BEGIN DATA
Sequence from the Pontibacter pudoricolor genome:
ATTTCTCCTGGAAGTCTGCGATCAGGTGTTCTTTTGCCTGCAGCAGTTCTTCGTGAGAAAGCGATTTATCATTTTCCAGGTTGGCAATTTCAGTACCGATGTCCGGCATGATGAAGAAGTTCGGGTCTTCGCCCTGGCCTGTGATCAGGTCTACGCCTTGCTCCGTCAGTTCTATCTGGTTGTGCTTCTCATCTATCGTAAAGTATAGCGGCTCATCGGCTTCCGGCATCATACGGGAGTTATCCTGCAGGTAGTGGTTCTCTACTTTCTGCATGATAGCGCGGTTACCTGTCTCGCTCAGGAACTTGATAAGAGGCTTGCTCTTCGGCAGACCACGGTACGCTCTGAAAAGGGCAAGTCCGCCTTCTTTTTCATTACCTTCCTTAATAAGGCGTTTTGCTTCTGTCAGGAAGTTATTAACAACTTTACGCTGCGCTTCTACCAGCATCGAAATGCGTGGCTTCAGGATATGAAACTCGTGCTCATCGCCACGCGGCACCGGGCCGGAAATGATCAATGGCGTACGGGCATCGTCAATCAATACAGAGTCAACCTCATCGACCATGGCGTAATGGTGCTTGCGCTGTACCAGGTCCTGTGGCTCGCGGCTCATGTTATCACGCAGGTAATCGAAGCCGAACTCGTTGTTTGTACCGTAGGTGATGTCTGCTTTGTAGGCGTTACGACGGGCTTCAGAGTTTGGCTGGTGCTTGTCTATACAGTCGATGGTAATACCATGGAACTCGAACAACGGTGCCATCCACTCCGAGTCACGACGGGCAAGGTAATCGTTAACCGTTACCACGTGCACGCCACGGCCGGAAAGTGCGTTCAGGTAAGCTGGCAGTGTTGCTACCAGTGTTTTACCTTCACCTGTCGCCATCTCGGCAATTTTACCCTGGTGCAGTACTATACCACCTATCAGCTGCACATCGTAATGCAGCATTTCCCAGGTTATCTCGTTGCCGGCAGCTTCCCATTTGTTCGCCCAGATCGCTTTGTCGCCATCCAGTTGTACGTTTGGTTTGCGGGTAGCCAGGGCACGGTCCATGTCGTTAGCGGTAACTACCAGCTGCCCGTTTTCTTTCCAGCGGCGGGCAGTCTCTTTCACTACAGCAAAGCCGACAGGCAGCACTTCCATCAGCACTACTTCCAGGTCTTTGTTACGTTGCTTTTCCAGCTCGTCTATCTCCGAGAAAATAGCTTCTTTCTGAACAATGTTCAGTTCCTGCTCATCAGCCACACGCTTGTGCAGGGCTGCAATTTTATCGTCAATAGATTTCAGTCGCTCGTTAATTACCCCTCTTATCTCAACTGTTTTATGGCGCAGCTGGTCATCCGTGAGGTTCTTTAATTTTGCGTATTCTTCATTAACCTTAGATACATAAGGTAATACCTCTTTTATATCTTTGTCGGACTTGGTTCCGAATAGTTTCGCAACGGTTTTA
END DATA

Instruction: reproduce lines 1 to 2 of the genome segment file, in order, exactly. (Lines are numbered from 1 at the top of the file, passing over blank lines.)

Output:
Sequence from the Pontibacter pudoricolor genome:
ATTTCTCCTGGAAGTCTGCGATCAGGTGTTCTTTTGCCTGCAGCAGTTCTTCGTGAGAAAGCGATTTATCATTTTCCAGGTTGGCAATTTCAGTACCGATGTCCGGCATGATGAAGAAGTTCGGGTCTTCGCCCTGGCCTGTGATCAGGTCTACGCCTTGCTCCGTCAGTTCTATCTGGTTGTGCTTCTCATCTATCGTAAAGTATAGCGGCTCATCGGCTTCCGGCATCATACGGGAGTTATCCTGCAGGTAGTGGTTCTCTACTTTCTGCATGATAGCGCGGTTACCTGTCTCGCTCAGGAACTTGATAAGAGGCTTGCTCTTCGGCAGACCACGGTACGCTCTGAAAAGGGCAAGTCCGCCTTCTTTTTCATTACCTTCCTTAATAAGGCGTTTTGCTTCTGTCAGGAAGTTATTAACAACTTTACGCTGCGCTTCTACCAGCATCGAAATGCGTGGCTTCAGGATATGAAACTCGTGCTCATCGCCACGCGGCACCGGGCCGGAAATGATCAATGGCGTACGGGCATCGTCAATCAATACAGAGTCAACCTCATCGACCATGGCGTAATGGTGCTTGCGCTGTACCAGGTCCTGTGGCTCGCGGCTCATGTTATCACGCAGGTAATCGAAGCCGAACTCGTTGTTTGTACCGTAGGTGATGTCTGCTTTGTAGGCGTTACGACGGGCTTCAGAGTTTGGCTGGTGCTTGTCTATACAGTCGATGGTAATACCATGGAACTCGAACAACGGTGCCATCCACTCCGAGTCACGACGGGCAAGGTAATCGTTAACCGTTACCACGTGCACGCCACGGCCGGAAAGTGCGTTCAGGTAAGCTGGCAGTGTTGCTACCAGTGTTTTACCTTCACCTGTCGCCATCTCGGCAATTTTACCCTGGTGCAGTACTATACCACCTATCAGCTGCACATCGTAATGCAGCATTTCCCAGGTTATCTCGTTGCCGGCAGCTTCCCATTTGTTCGCCCAGATCGCTTTGTCGCCATCCAGTTGTACGTTTGGTTTGCGGGTAGCCAGGGCACGGTCCATGTCGTTAGCGGTAACTACCAGCTGCCCGTTTTCTTTCCAGCGGCGGGCAGTCTCTTTCACTACAGCAAAGCCGACAGGCAGCACTTCCATCAGCACTACTTCCAGGTCTTTGTTACGTTGCTTTTCCAGCTCGTCTATCTCCGAGAAAATAGCTTCTTTCTGAACAATGTTCAGTTCCTGCTCATCAGCCACACGCTTGTGCAGGGCTGCAATTTTATCGTCAATAGATTTCAGTCGCTCGTTAATTACCCCTCTTATCTCAACTGTTTTATGGCGCAGCTGGTCATCCGTGAGGTTCTTTAATTTTGCGTATTCTTCATTAACCTTAGATACATAAGGTAATACCTCTTTTATATCTTTGTCGGACTTGGTTCCGAATAGTTTCGCAACGGTTTTA